If the governor attempts to please as many people as possible over the remainder of this term in hope of being re-elected, how can he possibly recommend the very difficult and unpopular solutions necessary to begin to move us up from dead last among the states by most measures.  In an ideal world, making those hard choices would endear him to the public and ensure his re-election.  Unfortunately, the real world is not the political world.

If, in my dreams, I was Gov. Edwards, I would announce today that I am not running for re-election as governor, nor running for anything else.  I would then make dramatic changes unilaterally and push a legislative agenda that would move our state forward without a care for my personal political future.

As a bonus, taking bold, but politically unpopular actions would allow legislators to blame everything their constituents didn’t like on me.  That worked well for legislators even in the good times, so it could work even better now  –  “I put that rodeo arena in the capital outlay bill, but the governor vetoed it.  Vote for me and I’ll get it in there when we get rid of him next election.”

There is no question our budget is seriously broken.  Nor is there any question that is our major problem.  Our infrastructure is crumbling.  Our educational system continues to decline – Both strongly contribute to our stagnant economy and enhance a basic distrust of our government.  Businesses cannot reasonably plan because they have no idea how they will be taxed over time.  People dependent on state services have no assurances for the future.

All state services not completely protected continue a steady march toward total breakdown.  At the same time, we see almost daily news reports of waste, fraud, and corruption within government.  The public has lost faith in the ability of government to do anything right.

The first thing I would do is call my cabinet together and tell them I am tired of seeing news reports about things they should have been paying enough attention to catch and fix.  It’s not that hard to get a handle on these things.  It is a simple matter of working down the chain of command and holding people accountable at every level.   More on this later.

I would use the excellent January 2017 report of the Task Force on Structural Changes in Budget and Tax Policy and other information to put together a firm proposal of both expenditure cuts and revenue measures to permanently fix the gap of $1.2 billion that will result from expiration of sales taxes in July 2018.  Further cuts are unlikely to be popular, but they will be much more popular than additional taxes.

Since people are fed up with government, and because I believe it is needed now more than ever, I would do something I recommended in 1990.  I would take existing staff from the budget and accounting sections of the Division of Administration to create a small entity called the Office of Effectiveness and Efficiency.  I would send this team to every department, beginning with the most troublesome one and working down. They would take a common-sense look at how things are being done and recommend changes to make them better.  I would expect full cooperation from my cabinet secretaries.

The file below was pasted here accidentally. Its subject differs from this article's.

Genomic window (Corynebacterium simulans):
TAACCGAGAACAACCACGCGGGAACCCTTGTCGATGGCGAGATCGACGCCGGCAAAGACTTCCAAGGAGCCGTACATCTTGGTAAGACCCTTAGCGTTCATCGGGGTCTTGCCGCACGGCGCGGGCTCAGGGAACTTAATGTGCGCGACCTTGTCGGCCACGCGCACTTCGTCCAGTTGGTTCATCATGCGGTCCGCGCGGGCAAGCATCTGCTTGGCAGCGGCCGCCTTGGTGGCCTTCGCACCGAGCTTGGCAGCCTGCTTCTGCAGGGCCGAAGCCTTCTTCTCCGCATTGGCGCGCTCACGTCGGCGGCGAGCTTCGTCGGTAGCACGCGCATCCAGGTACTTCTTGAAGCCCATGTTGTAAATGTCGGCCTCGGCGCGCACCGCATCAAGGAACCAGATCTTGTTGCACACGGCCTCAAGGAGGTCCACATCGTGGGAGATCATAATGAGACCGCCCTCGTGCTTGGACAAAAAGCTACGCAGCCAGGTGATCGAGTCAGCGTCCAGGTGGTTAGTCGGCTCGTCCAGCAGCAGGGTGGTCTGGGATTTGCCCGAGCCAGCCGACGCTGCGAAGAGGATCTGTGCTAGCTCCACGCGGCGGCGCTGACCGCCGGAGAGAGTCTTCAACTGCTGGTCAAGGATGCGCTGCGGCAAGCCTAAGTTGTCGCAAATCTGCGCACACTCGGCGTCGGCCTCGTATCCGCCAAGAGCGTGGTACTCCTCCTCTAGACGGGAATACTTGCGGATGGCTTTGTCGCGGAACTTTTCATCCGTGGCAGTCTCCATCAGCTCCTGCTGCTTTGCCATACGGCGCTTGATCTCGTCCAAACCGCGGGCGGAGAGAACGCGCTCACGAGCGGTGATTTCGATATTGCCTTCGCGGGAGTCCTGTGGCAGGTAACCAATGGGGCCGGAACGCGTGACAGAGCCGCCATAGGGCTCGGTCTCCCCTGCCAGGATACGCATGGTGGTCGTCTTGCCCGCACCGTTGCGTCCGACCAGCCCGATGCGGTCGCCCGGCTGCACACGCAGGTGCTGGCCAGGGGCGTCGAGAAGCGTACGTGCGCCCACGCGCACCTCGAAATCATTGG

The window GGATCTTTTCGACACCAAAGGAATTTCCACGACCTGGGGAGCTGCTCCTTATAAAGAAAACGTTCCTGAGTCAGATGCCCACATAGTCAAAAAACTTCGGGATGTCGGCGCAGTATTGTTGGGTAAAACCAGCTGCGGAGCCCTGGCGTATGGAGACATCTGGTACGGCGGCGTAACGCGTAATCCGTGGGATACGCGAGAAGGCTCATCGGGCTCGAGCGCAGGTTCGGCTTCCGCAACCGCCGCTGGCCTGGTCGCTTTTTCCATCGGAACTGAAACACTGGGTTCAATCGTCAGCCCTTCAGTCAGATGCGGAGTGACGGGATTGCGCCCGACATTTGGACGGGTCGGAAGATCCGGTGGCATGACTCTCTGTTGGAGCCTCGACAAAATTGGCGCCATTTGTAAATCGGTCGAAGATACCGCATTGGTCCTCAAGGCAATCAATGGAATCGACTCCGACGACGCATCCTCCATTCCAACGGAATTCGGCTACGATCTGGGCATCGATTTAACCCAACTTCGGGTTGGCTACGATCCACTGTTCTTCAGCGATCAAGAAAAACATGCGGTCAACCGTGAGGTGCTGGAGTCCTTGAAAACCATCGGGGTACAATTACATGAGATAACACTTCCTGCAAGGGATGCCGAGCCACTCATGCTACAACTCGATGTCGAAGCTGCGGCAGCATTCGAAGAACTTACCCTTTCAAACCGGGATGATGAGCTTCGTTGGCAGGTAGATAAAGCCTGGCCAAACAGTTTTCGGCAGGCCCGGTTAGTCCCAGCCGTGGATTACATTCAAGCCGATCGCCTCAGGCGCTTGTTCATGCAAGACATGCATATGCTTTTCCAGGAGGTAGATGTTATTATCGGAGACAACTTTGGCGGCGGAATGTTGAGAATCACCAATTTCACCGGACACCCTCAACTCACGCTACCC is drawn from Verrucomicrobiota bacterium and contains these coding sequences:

Restoring the public’s faith in government is a daunting task, but it should be of highest priority.  Until people begin to have this faith, they will never believe anybody in government cares about waste or providing the best services possible and they will certainly not enthusiastically support sacrifices to support such a system.  It is simply not possible to begin to restore faith in government if political commitments override all other concerns.

We desperately need stability to achieve anything in this state.  Pandering to popular beliefs not supported by facts to win elections clearly does not work for the greater good.  An objective look at what has happened since our most recent presidential election should tell you that.

So, I would challenge Gov. Edwards to take the bold step of not seeking re-election and to announce it immediately so he can be free to fight the battles necessary to set us straight.  If he did, he might just find people begging him to change his mind and run again after all – And, if that happened, it would put a whole new, and ironic, spin on V. J.’s view.

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 By Stephen Winham, Guest Columnist

“… Already long ago, from when we sold our vote to no man, the People have abdicated our duties; for the People who once upon a time handed out military command, high civil office, legions — everything, now restrains itself and anxiously hopes for just two things: bread and circuses”

Juvenal [circa 100 AD], Satire 10.77–81

“Bread and circuses” (or bread and games; from Latin: panem et circenses) is metonymic for a superficial means of appeasement. In the case of politics, the phrase is used to describe the generation of public approval, not through exemplary or excellent public service or public policy, but through diversion; distraction; or the mere satisfaction of the immediate, shallow requirements of a populace, as an offered “palliative“… The phrase also implies the erosion or ignorance of civic duty amongst the concerns of the commoner.